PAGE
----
Competition Policy and Regional Integration in Developing Countries
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Competition Policy and Regional Integration in Developing Countries

Edited by Josef Drexl, Mor Bakhoum, Eleanor M. Fox, Michal S. Gal and David J. Gerber

The book provides insights on the regional integration experiences in developing countries, their potential for development and the role of competition law and policy in the process. Moreover, the book emphasizes the development dimension both of regional competition policies and of competition law. Although it holds many promises for developing countries, some challenges must be overcome for the process of creating a regional market and applying a competition law, to be successful. This timely book delivers concrete proposals that will help to unleash the potential of regional integration and regional competition policies, and help developing countries fully enjoy the benefits deriving from a regional market.
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Chapter 14: Regional Agreements of Developing Jurisdictions: Unleashing the Potential

Michal S. Gal and Inbal Faibish Wassmer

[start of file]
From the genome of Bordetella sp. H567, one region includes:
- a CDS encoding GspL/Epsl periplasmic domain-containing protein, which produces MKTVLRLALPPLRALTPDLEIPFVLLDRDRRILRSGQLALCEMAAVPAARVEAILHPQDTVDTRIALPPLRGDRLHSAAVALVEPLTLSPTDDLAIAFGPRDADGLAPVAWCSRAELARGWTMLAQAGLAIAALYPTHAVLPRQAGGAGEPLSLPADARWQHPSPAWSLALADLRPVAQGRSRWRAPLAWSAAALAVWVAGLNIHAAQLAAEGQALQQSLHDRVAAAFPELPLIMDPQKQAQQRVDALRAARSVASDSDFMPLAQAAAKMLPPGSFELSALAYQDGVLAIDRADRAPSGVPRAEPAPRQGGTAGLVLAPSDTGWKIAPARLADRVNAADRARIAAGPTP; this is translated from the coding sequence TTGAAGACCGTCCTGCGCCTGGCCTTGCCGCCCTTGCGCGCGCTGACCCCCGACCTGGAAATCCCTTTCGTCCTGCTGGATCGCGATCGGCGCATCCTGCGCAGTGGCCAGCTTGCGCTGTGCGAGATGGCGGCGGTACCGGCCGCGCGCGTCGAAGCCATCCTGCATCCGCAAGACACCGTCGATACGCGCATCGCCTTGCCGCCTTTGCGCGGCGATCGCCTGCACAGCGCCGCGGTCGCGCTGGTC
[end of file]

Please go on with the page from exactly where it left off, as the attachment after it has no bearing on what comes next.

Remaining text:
Michal S. Gal and Inbal Faibish Wassmer* 1. INTRODUCTION Regional competition agreements (RCAs) hold great potential for overcoming the major enforcement problems of developing jurisdictions. Indeed, it is no coincidence that the past two decades have seen an unprecedented upsurge in the number and scope of such agreements, especially in the developing world. Such agreements include, inter alia, in the Americas: MERCOSUR (the Southern Common Market); in the Caribbean: CARICOM (the Caribbean Community); in Africa: COMESA (the Common Market for Eastern and Southern Africa), WAEMU (the West African Economic and Monetary Union), ECOWAS (the Economic Community of West African States), SEACF (the Southern and Eastern Africa Competition Forum), CEMAC (the Economic and Monetary Community of Central Africa), SACU (the Southern African Customs Union), EAC (the East African Community) and SADC (the Southern African Development Community); and in Asia: ASEAN (the Association of South East Asian Nations). Most of these agreements are not specific to competition law, but involve other issues as well, mostly trade. In some, competition-law issues play a central role1 while in others competition law serves only as a * We thank Mor Bakhoum, Alberto Heimler and Tamar Indig for most helpful comments and the German-Israeli Foundation for their financial support. 1 See, e.g., COMESA (2008), Aide Memoire: Trade Capacity Building: Strengthening the COMESA Trade Region through a Culture of Competition. 291 Columns Design XML Ltd / Job: Drexl-Competition_Policy_and_Regional_Integration 1 / Date: 5/7 / Division: 14_Gal_Wassmer_typeset /Pg. Position: JOBNAME: Drexl PAGE:...

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